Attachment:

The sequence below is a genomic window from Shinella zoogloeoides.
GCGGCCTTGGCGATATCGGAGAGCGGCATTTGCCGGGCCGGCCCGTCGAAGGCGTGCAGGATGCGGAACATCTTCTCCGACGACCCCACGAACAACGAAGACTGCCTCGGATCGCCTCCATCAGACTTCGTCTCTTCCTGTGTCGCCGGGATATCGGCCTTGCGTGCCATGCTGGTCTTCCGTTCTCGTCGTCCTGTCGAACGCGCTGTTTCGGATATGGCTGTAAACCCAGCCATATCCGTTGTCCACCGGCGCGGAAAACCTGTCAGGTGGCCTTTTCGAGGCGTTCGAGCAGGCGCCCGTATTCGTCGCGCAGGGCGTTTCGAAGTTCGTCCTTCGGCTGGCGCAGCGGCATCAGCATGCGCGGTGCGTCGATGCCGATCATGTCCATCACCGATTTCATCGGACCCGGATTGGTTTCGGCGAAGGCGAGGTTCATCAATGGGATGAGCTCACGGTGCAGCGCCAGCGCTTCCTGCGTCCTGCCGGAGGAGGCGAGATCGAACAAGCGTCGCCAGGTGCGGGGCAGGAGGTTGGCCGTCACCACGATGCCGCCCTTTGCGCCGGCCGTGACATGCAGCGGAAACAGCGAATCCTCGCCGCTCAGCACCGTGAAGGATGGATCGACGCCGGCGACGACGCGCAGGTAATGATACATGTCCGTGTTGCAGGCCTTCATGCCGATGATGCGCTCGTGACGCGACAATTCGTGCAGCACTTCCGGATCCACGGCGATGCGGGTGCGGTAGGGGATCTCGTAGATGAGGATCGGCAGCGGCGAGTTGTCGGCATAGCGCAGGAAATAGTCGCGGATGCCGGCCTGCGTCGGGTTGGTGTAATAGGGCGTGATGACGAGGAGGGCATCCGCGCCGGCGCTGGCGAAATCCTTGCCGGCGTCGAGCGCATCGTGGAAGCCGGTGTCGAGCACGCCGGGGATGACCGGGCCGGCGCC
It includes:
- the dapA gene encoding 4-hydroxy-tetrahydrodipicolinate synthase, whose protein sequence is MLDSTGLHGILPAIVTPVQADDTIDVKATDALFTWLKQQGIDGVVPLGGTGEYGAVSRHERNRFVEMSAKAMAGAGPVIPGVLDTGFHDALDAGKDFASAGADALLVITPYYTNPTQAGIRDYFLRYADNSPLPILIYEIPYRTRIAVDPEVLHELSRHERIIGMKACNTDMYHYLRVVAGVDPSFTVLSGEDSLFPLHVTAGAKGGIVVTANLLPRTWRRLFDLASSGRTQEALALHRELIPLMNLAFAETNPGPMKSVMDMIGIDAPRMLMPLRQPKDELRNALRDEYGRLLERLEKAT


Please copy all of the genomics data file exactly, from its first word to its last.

The sequence below is a genomic window from Shinella zoogloeoides.
GCGGCCTTGGCGATATCGGAGAGCGGCATTTGCCGGGCCGGCCCGTCGAAGGCGTGCAGGATGCGGAACATCTTCTCCGACGACCCCACGAACAACGAAGACTGCCTCGGATCGCCTCCATCAGACTTCGTCTCTTCCTGTGTCGCCGGGATATCGGCCTTGCGTGCCATGCTGGTCTTCCGTTCTCGTCGTCCTGTCGAACGCGCTGTTTCGGATATGGCTGTAAACCCAGCCATATCCGTTGTCCACCGGCGCGGAAAACCTGTCAGGTGGCCTTTTCGAGGCGTTCGAGCAGGCGCCCGTATTCGTCGCGCAGGGCGTTTCGAAGTTCGTCCTTCGGCTGGCGCAGCGGCATCAGCATGCGCGGTGCGTCGATGCCGATCATGTCCATCACCGATTTCATCGGACCCGGATTGGTTTCGGCGAAGGCGAGGTTCATCAATGGGATGAGCTCACGGTGCAGCGCCAGCGCTTCCTGCGTCCTGCCGGAGGAGGCGAGATCGAACAAGCGTCGCCAGGTGCGGGGCAGGAGGTTGGCCGTCACCACGATGCCGCCCTTTGCGCCGGCCGTGACATGCAGCGGAAACAGCGAATCCTCGCCGCTCAGCACCGTGAAGGATGGATCGACGCCGGCGACGACGCGCAGGTAATGATACATGTCCGTGTTGCAGGCCTTCATGCCGATGATGCGCTCGTGACGCGACAATTCGTGCAGCACTTCCGGATCCACGGCGATGCGGGTGCGGTAGGGGATCTCGTAGATGAGGATCGGCAGCGGCGAGTTGTCGGCATAGCGCAGGAAATAGTCGCGGATGCCGGCCTGCGTCGGGTTGGTGTAATAGGGCGTGATGACGAGGAGGGCATCCGCGCCGGCGCTGGCGAAATCCTTGCCGGCGTCGAGCGCATCGTGGAAGCCGGTGTCGAGCACGCCGGGGATGACCGGGCCGGCGCC
It includes:
- the dapA gene encoding 4-hydroxy-tetrahydrodipicolinate synthase, whose protein sequence is MLDSTGLHGILPAIVTPVQADDTIDVKATDALFTWLKQQGIDGVVPLGGTGEYGAVSRHERNRFVEMSAKAMAGAGPVIPGVLDTGFHDALDAGKDFASAGADALLVITPYYTNPTQAGIRDYFLRYADNSPLPILIYEIPYRTRIAVDPEVLHELSRHERIIGMKACNTDMYHYLRVVAGVDPSFTVLSGEDSLFPLHVTAGAKGGIVVTANLLPRTWRRLFDLASSGRTQEALALHRELIPLMNLAFAETNPGPMKSVMDMIGIDAPRMLMPLRQPKDELRNALRDEYGRLLERLEKAT